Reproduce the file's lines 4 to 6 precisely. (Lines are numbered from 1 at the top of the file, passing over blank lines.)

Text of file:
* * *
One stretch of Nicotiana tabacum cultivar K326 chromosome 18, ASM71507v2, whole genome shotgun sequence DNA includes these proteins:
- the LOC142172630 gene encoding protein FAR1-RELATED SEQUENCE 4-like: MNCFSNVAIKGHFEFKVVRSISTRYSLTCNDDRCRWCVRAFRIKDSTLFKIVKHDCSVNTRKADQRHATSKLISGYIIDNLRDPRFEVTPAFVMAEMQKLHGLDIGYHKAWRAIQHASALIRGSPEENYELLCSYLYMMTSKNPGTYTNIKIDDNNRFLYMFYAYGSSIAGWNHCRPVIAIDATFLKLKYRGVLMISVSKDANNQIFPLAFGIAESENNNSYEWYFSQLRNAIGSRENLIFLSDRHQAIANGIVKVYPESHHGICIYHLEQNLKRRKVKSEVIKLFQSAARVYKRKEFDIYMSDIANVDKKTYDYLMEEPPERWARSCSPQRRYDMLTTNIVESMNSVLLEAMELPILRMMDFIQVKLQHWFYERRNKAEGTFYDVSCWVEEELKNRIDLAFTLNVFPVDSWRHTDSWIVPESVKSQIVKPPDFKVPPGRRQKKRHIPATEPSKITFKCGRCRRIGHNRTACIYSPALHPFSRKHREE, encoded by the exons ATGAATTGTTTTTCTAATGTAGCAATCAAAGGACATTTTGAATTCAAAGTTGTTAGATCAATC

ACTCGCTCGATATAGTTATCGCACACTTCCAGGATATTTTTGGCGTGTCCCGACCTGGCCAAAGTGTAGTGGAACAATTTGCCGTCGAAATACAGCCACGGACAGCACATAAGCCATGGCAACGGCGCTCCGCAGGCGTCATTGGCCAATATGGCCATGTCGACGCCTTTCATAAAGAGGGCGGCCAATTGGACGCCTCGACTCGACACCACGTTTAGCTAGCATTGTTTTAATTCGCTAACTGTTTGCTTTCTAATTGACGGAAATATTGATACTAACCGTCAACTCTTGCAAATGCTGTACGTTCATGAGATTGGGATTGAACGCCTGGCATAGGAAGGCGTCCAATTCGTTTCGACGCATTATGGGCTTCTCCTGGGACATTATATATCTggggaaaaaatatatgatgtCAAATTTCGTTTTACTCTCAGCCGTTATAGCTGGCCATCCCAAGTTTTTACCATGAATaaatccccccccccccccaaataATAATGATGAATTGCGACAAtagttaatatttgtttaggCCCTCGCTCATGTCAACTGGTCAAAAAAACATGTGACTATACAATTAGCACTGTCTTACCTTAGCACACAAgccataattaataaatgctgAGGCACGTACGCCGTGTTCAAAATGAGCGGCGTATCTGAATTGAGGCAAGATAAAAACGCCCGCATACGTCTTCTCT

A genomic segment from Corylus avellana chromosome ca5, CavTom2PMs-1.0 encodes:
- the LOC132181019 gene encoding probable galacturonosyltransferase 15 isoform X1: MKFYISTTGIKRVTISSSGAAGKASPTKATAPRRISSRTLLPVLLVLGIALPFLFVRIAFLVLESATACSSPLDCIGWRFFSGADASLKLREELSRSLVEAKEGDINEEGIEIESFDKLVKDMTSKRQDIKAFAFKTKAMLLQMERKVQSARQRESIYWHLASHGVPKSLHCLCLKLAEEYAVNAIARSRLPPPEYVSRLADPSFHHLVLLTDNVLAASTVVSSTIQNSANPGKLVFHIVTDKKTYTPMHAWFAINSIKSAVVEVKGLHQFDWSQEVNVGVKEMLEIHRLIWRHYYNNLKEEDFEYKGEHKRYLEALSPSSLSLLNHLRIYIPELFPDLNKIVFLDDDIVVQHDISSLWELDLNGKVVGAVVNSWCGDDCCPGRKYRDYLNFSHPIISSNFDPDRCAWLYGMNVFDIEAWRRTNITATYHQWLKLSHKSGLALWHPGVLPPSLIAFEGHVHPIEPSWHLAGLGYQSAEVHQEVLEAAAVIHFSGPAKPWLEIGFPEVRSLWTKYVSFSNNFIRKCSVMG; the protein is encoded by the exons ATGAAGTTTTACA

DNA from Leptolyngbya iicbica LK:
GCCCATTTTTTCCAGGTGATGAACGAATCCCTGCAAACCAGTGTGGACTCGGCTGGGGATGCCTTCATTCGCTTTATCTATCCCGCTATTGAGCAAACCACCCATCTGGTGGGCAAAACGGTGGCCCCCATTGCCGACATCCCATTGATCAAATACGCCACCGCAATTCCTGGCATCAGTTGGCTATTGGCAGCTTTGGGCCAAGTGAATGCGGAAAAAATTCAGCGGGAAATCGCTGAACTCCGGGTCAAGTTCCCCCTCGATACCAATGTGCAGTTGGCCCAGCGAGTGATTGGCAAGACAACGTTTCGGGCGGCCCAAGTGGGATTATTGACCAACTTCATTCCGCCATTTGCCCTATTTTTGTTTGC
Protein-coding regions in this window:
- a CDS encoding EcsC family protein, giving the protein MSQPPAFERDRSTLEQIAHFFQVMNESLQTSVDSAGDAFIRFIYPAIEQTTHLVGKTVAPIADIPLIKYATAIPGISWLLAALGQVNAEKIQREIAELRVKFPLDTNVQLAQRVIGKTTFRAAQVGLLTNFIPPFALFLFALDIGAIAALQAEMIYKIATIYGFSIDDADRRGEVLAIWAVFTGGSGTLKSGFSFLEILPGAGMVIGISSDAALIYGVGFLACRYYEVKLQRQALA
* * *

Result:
A genomic segment from Corylus avellana chromosome ca5, CavTom2PMs-1.0 encodes:
- the LOC132181019 gene encoding probable galacturonosyltransferase 15 isoform X1: MKFYISTTGIKRVTISSSGAAGKASPTKATAPRRISSRTLLPVLLVLGIALPFLFVRIAFLVLESATACSSPLDCIGWRFFSGADASLKLREELSRSLVEAKEGDINEEGIEIESFDKLVKDMTSKRQDIKAFAFKTKAMLLQMERKVQSARQRESIYWHLASHGVPKSLHCLCLKLAEEYAVNAIARSRLPPPEYVSRLADPSFHHLVLLTDNVLAASTVVSSTIQNSANPGKLVFHIVTDKKTYTPMHAWFAINSIKSAVVEVKGLHQFDWSQEVNVGVKEMLEIHRLIWRHYYNNLKEEDFEYKGEHKRYLEALSPSSLSLLNHLRIYIPELFPDLNKIVFLDDDIVVQHDISSLWELDLNGKVVGAVVNSWCGDDCCPGRKYRDYLNFSHPIISSNFDPDRCAWLYGMNVFDIEAWRRTNITATYHQWLKLSHKSGLALWHPGVLPPSLIAFEGHVHPIEPSWHLAGLGYQSAEVHQEVLEAAAVIHFSGPAKPWLEIGFPEVRSLWTKYVSFSNNFIRKCSVMG; the protein is encoded by the exons ATGAAGTTTTACA

DNA from Leptolyngbya iicbica LK: